Kay & Arnold Soames have just hit their 31-year wedding anniversary. Yet, instead of celebrating this impressive milestone, Arnold (Tommy Lee Jones) would much rather plop in front of the television & drift off to the serene sounds of the Golf channel. Kay (Meryl Streep) is much less content to just let such an occasion pass by & has in the past made many attempts to pull themselves out of this rut that they have been mired in for the better part of a decade. In fact, things have gotten so bad that the couple have slept in different bedrooms for quite a while now. Even worse, they havenā(TM)t intimately touched each other for years. In a last ditch effort, Kay enrolls her & Arnold into an intensive therapy workshop in a small town off the coast of Maine. After a sustained effort of cajoling, Arnold begrudgingly joins his wife & they find themselves on the couch of Dr. Feld (Steve Carrell).
David Frankel, who last directed Meryl Streep in 2006ā(TM)s The Devil Wears Prada, effectively probes the twilight years of a marriage through long & often uncomfortable therapy sessions. Set in their ways, especially Arnold, Frankel & screenwriter Vanessa Taylor show the fear of shaking things up. Arnold looks crestfallen during the first few sessions, afraid to uncover something about their marriage, or even worse himself, that he is not yet ready to tackle. Kay desires a passionate marriage, but her insecurities preclude her from seeing things from Arnoldā(TM)s point of view.
Which brings me to one of the main strengths of this film. Neither spouse is chiefly responsible for the collapse of the marriage. It is clearly a combination of time, communication breakdown, & unmet expectations. So often romantic comedies revolve around the rehabilitation of a wayward male who is terrified of commitment. Or a woman who has a heart of gold, but is plagued by a crippling social problem or happens to dabble in prostitution. Hope Springs shows that often times there isnā(TM)t a smoking gun to point to. But that years of miscommunication & layers upon layers of words left unsaid have created a scab that is incredibly difficult to pick apart.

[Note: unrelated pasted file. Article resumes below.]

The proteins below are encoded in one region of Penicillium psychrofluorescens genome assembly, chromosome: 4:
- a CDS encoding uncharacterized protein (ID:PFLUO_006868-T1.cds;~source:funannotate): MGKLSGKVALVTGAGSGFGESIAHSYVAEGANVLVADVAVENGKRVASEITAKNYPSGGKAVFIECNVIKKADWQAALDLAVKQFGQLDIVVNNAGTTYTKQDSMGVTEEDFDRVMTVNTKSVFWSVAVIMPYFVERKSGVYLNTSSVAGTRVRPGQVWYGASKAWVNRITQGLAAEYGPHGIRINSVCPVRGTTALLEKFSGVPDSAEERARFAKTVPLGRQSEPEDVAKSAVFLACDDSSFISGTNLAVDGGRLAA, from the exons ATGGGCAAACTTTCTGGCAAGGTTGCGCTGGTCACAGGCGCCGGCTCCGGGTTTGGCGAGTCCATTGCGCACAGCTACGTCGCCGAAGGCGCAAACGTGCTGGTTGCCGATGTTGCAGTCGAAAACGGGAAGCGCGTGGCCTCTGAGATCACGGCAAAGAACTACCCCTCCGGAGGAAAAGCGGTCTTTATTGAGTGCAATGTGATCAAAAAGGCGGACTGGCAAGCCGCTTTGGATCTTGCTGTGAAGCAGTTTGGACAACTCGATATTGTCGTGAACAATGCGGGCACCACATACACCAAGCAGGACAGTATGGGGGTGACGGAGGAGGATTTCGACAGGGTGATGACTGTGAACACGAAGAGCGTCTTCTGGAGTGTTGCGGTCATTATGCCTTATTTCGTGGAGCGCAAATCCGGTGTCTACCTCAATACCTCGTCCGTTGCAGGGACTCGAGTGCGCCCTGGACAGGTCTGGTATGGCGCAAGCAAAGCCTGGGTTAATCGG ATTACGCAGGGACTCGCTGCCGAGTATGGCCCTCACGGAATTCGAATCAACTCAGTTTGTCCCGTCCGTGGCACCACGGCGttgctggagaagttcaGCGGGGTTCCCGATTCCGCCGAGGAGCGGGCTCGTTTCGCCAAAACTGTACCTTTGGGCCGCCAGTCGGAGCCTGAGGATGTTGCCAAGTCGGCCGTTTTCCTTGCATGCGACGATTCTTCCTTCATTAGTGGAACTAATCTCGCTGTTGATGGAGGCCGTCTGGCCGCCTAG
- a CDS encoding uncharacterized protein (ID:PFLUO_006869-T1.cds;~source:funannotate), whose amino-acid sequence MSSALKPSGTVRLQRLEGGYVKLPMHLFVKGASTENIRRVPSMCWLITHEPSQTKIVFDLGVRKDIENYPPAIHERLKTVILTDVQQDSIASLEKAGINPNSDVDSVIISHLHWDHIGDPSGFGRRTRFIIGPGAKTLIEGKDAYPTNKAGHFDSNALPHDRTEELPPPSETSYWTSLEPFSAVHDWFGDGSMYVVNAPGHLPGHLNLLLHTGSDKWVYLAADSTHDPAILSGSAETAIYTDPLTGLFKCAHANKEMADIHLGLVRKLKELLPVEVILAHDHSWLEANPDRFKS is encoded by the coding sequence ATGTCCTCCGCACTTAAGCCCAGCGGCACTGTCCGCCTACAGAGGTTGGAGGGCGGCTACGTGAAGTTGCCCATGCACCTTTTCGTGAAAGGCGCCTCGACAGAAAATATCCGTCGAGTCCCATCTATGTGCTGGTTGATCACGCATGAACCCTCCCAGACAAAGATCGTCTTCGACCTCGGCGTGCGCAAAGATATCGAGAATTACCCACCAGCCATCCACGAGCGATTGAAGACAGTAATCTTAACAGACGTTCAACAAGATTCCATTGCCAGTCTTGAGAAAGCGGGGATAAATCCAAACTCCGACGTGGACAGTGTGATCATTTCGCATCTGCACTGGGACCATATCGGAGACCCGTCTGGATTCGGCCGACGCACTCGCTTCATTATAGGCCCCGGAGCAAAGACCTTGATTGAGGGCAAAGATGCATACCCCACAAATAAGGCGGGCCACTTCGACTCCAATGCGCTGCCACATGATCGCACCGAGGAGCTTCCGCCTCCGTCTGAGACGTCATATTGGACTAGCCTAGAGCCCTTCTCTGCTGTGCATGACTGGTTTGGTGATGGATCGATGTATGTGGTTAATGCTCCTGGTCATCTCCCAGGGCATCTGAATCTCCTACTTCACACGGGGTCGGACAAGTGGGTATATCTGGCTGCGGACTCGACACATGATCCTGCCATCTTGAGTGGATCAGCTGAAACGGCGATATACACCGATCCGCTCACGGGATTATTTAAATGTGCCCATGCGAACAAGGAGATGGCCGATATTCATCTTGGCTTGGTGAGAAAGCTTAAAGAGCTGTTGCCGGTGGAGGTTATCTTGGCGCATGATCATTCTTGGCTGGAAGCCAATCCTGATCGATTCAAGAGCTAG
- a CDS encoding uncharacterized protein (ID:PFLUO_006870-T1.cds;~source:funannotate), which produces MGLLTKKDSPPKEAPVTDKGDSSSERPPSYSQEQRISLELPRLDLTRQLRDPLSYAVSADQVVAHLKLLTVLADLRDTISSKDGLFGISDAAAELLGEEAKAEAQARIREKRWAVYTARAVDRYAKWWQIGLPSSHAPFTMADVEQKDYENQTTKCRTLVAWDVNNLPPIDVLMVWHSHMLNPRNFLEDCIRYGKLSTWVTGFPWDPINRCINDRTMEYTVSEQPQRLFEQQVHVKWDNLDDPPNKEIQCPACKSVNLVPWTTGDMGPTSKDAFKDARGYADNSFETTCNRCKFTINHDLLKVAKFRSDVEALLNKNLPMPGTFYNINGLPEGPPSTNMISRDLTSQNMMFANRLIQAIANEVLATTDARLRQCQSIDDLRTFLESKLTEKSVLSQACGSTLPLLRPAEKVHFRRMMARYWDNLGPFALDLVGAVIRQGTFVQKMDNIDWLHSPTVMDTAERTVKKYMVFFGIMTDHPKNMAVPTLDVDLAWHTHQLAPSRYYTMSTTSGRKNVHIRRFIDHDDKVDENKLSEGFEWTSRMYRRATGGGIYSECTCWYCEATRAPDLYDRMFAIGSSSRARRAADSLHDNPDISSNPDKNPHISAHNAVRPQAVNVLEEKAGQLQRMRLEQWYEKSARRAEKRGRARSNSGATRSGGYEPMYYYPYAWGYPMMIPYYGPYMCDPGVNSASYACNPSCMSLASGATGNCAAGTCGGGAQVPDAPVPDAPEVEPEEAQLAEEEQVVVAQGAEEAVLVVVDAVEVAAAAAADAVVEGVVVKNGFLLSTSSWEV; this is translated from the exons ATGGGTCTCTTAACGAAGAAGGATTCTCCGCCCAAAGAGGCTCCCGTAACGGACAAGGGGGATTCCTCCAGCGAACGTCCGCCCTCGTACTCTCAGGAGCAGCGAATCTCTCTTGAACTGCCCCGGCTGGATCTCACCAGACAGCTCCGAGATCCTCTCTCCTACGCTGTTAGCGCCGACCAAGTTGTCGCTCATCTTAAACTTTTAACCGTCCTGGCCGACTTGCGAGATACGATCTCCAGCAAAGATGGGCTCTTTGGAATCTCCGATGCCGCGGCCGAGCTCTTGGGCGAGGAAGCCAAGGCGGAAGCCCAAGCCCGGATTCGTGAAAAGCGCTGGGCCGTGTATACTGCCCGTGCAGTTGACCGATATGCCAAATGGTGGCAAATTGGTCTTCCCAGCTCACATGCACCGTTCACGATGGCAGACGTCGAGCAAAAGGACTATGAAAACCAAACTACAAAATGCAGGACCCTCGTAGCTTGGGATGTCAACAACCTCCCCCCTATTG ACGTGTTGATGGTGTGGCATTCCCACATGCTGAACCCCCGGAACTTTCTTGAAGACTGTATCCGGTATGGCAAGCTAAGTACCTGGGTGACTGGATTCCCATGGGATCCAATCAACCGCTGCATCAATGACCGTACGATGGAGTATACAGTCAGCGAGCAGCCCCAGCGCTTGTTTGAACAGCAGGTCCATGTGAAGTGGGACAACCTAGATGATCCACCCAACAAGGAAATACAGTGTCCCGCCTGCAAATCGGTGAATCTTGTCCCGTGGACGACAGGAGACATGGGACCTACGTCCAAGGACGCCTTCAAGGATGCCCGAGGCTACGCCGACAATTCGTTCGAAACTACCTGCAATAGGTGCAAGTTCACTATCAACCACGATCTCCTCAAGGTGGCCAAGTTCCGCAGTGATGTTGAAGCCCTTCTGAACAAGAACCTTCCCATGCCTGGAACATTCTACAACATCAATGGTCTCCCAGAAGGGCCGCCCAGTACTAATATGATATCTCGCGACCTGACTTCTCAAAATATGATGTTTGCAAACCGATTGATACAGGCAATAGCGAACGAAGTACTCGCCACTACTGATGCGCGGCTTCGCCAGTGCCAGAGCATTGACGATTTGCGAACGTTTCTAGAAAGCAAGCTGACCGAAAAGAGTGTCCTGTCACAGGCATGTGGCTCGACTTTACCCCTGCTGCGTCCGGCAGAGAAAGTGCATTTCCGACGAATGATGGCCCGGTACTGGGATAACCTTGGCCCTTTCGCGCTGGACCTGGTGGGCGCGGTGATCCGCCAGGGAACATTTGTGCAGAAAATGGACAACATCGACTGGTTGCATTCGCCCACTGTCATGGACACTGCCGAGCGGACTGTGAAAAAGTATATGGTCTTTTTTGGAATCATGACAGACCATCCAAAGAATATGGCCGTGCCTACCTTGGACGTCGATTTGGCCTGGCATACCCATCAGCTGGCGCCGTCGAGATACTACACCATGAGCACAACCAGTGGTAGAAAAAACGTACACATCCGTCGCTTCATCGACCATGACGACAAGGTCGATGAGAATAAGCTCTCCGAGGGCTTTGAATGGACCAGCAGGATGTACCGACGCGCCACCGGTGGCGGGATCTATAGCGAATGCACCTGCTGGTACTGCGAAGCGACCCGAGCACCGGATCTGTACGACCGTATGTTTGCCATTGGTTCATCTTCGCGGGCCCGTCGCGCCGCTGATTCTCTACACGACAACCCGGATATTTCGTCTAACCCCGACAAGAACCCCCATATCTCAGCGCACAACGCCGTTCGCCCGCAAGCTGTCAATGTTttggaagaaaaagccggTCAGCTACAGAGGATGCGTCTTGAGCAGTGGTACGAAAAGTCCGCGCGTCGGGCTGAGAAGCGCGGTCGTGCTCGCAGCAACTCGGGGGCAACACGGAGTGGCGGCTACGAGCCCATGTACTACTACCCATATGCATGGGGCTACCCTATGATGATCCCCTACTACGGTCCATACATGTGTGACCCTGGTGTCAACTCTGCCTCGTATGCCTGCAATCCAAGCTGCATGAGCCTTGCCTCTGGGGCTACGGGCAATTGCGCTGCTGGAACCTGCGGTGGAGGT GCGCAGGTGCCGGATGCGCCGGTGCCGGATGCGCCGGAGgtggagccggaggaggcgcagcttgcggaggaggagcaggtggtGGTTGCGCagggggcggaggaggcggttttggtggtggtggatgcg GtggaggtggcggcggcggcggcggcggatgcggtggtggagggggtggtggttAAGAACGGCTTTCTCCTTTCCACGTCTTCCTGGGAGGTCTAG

Speaking of miscommunication, Hope Springs also tackles the physical aspect of it that films of this ilk rarely do. Since many romantic comedies center on young able-bodied lovers, sex is usually treated as a mere plot point, or as a byproduct of a passionate tryst. A final act that solidifies the love between man & woman. But what if you took out these healthy, robust youths & threw in a couple that has seen decades of time & gravity take its toll. One would see that sex isnā(TM)t something that just comes naturally & even in a partnership of thirty plus years, requires delicate attention.
While I could sit here & go point by point through what sets this film apart from its highly inferior cohorts, the bottom line is that Hope Springs attempts to capture sincerity. In a genre that is riddled with escapist fantasies of love overcoming tremendous odds, Hope Springs is a breath of fresh air. Not that it is without its fair share of problems. In fact, I often found myself wishing the characters would have been a bit more nuanced & the musical selection was so on the nose that I caught myself rolling my eyes in a couple of scenes. However, aided by terrific performances by both Streep & Jones, Hope Springs gives the viewer an honest & often uncomfortable look at what it takes to not only fall, but stay in love.
"Hope Springs" is a tone deaf bit of wish fulfillment that proves once and for all that if Elisbeth Shue is the best thing about a movie, then somebody should definitely hand in their filmmaking license. In trying to be an intimate movie about repairing a marriage, the movie unleashes two huge Hollywood presences who overwhelm everything else. That's not to mention the scenes which should be touching that just end up being deeply uncomfortable to watch. In the end, since all good things come to an end, maybe we should not mourn when a dying marriage ends, thus allowing one person to find happiness and the other to find a golf tournament on television to watch.